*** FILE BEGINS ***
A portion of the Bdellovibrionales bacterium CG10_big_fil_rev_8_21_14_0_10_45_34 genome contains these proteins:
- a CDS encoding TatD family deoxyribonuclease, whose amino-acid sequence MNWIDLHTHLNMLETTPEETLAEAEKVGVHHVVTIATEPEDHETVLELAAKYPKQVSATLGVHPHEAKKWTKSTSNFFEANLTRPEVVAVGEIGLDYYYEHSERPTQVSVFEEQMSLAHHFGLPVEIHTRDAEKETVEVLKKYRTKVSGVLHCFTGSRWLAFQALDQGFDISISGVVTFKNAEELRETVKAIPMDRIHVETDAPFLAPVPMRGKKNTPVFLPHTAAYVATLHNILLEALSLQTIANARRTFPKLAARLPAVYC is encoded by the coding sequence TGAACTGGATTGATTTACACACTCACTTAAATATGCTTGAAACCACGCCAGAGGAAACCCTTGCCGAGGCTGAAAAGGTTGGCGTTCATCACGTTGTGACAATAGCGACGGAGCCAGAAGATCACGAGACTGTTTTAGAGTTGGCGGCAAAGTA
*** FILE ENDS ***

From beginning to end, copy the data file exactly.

A portion of the Bdellovibrionales bacterium CG10_big_fil_rev_8_21_14_0_10_45_34 genome contains these proteins:
- a CDS encoding TatD family deoxyribonuclease, whose amino-acid sequence MNWIDLHTHLNMLETTPEETLAEAEKVGVHHVVTIATEPEDHETVLELAAKYPKQVSATLGVHPHEAKKWTKSTSNFFEANLTRPEVVAVGEIGLDYYYEHSERPTQVSVFEEQMSLAHHFGLPVEIHTRDAEKETVEVLKKYRTKVSGVLHCFTGSRWLAFQALDQGFDISISGVVTFKNAEELRETVKAIPMDRIHVETDAPFLAPVPMRGKKNTPVFLPHTAAYVATLHNILLEALSLQTIANARRTFPKLAARLPAVYC is encoded by the coding sequence TGAACTGGATTGATTTACACACTCACTTAAATATGCTTGAAACCACGCCAGAGGAAACCCTTGCCGAGGCTGAAAAGGTTGGCGTTCATCACGTTGTGACAATAGCGACGGAGCCAGAAGATCACGAGACTGTTTTAGAGTTGGCGGCAAAGTA